The ‘yes’ side will fight this referendum campaign by scaremongering. Already the Minister for Finance has claimed this will be a referendum on Irish membership of the Eurozone. This of course is a lie. What is not a lie is that adoption of the Treaty would deepen and lengthen austerity. Consider the current situation where Ireland is trying to reduce its budget deficit to 3% of GDP by 2015 (itself an arbitrary target). Now, as economist Tom McDonnell has pointed out, an optimistic forecast is that the ‘structural deficit’ (a concept that is notoriously difficult to measure) might be 3.7% of GDP in 2015 – that then has to be cut back to 0.5%. This is like hillwalking – a long, arduous trek to what we think is the summit only reveals another, even higher peak to be scaled. In 2015, we would face into having to cut another 3.2% of GDP out of an already shrunken economy.

Some on the ‘yes’ side may say that this is indeed unfortunate but that there is no alternative because if we do not sign the Treaty then we will not be eligible for emergency assistance from the European Stability Mechanism ESM
European Stability Mechanism
The European Stability Mechanism is a European entity for managing the financial crisis in the Eurozone. In 2012, it replaced the European Financial Stability Facility and the European Financial Stabilisation Mechanism, which had been implemented in response to the public-debt crisis in the Eurozone. It concerns only EU member States that are part of the Eurozone. If there is a threat to the stability of the Eurozone, this European financial institution is supposed to grant financial ‘assistance’ (loans) to a country or countries in difficulty. There are strict conditions to this assistance.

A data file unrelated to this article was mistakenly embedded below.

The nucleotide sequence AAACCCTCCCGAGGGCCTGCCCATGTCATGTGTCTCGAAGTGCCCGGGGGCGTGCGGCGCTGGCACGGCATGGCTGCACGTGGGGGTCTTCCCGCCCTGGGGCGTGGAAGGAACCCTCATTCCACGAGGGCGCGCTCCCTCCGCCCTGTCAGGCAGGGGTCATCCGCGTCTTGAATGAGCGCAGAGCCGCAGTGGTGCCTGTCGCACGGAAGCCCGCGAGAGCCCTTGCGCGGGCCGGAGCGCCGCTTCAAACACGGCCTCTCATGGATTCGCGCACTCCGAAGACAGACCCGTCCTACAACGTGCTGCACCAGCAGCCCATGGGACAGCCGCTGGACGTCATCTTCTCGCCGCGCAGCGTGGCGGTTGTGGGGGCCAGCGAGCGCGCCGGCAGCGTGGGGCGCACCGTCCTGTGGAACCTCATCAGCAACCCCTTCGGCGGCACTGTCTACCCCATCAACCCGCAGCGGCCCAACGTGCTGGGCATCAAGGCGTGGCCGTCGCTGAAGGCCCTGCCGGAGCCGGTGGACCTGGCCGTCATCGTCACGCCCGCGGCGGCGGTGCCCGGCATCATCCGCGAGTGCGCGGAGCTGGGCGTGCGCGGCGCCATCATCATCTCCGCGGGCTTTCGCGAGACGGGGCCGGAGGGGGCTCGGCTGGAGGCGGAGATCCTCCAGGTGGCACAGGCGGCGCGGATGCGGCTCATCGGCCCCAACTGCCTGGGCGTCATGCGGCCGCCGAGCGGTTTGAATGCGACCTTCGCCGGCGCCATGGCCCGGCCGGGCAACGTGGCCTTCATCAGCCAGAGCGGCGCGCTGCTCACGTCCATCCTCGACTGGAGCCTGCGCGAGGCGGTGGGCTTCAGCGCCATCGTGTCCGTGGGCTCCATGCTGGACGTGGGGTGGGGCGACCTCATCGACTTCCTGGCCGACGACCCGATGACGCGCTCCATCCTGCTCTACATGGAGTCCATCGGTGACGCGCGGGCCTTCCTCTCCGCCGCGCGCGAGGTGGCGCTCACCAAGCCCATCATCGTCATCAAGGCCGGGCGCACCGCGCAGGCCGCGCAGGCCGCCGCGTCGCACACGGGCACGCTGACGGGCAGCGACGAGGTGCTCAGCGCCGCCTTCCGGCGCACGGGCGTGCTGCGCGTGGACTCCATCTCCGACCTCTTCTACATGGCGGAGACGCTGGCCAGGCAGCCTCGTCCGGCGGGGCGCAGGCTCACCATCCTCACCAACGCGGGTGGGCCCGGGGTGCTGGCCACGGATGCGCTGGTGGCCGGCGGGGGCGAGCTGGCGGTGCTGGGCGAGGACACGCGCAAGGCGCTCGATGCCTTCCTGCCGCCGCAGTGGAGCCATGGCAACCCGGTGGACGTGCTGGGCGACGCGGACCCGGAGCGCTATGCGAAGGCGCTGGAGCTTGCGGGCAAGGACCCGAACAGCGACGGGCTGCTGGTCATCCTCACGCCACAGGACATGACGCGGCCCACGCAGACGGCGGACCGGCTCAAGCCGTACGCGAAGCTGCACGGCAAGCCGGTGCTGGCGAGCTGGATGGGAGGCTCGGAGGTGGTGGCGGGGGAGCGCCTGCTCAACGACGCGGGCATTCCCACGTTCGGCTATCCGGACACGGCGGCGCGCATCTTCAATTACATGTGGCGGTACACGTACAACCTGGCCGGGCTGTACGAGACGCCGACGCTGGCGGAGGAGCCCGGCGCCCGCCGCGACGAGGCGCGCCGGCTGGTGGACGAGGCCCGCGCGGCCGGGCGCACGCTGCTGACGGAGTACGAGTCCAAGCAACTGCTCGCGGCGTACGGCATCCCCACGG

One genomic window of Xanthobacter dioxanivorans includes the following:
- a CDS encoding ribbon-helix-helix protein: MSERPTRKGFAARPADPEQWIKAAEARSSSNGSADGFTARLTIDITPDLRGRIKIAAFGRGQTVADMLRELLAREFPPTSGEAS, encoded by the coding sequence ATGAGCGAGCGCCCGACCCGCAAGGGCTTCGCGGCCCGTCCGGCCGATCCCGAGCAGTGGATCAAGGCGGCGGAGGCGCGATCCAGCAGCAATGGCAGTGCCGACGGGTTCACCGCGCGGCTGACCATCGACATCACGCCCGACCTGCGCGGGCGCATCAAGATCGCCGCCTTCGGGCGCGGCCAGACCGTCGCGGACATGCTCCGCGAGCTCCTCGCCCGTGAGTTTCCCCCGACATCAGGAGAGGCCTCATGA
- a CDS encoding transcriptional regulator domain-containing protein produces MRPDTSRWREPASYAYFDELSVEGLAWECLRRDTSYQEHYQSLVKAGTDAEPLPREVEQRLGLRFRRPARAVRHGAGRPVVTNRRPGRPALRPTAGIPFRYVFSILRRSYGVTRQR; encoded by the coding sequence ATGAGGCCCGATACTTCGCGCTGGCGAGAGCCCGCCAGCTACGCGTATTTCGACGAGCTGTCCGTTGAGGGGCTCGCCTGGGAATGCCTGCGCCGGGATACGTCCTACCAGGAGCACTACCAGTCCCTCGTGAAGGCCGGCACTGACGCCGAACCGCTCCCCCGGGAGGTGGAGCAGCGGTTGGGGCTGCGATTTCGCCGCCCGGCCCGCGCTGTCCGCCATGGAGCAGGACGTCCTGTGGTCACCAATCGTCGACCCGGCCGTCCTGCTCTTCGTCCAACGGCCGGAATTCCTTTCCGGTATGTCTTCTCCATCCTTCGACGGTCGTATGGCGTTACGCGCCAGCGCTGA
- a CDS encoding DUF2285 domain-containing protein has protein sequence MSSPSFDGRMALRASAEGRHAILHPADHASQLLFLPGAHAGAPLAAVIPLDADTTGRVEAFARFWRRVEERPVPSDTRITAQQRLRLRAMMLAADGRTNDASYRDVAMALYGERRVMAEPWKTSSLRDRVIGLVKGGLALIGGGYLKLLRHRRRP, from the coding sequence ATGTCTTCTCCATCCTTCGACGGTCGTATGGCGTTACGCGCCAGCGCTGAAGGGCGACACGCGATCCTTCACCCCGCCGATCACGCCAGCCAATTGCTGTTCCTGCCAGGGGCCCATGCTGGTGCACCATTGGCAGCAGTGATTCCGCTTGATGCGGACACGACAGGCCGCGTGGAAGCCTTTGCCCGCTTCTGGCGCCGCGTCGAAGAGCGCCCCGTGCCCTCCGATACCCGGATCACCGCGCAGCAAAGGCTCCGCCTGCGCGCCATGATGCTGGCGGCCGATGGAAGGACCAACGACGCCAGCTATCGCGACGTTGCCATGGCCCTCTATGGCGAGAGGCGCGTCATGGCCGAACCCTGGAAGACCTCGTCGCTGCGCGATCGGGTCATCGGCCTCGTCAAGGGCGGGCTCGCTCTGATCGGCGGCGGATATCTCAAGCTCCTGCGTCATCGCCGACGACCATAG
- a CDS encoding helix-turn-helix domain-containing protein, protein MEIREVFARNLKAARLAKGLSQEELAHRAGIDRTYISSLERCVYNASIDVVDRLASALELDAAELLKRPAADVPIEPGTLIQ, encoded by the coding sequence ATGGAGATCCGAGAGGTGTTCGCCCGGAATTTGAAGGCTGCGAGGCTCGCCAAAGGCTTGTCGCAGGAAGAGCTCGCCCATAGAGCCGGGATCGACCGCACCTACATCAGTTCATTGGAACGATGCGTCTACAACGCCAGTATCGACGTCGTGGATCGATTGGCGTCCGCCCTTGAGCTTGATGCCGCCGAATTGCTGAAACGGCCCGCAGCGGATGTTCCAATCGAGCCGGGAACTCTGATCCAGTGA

(ESM) should we need a second so-called ‘bail out’. And that is indeed true – that particular gun is being held to our heads and has even prompted some commentators who are highly critical of the Treaty to urge a ‘yes’ vote. The ‘no’ side has to honestly address this issue, which can best be done by showing how and why we will not need ESM financing. Increased progressive taxation is one obvious answer. Another is to suspend repayments of the debts arising from two now defunct financial institutions – Anglo Irish Bank and Irish Nationwide Building Society – whose private creditors have been guaranteed and bailed out by the Irish state. On 31st March the Irish government proposes to make a payment instalment of €3.1 billion on this debt, and to continue to make such payments until 2031. The total bill when borrowing charges are factored in may amount to €85 billion. Suspending the payment of this illegitimate debt and entering into negotiations to write it down, as a new campaign group in Ireland is calling for, would not only free up resources in its own right, it would greatly boost Ireland’s creditworthiness and render access (or the lack of it) to the ESM wholly moot.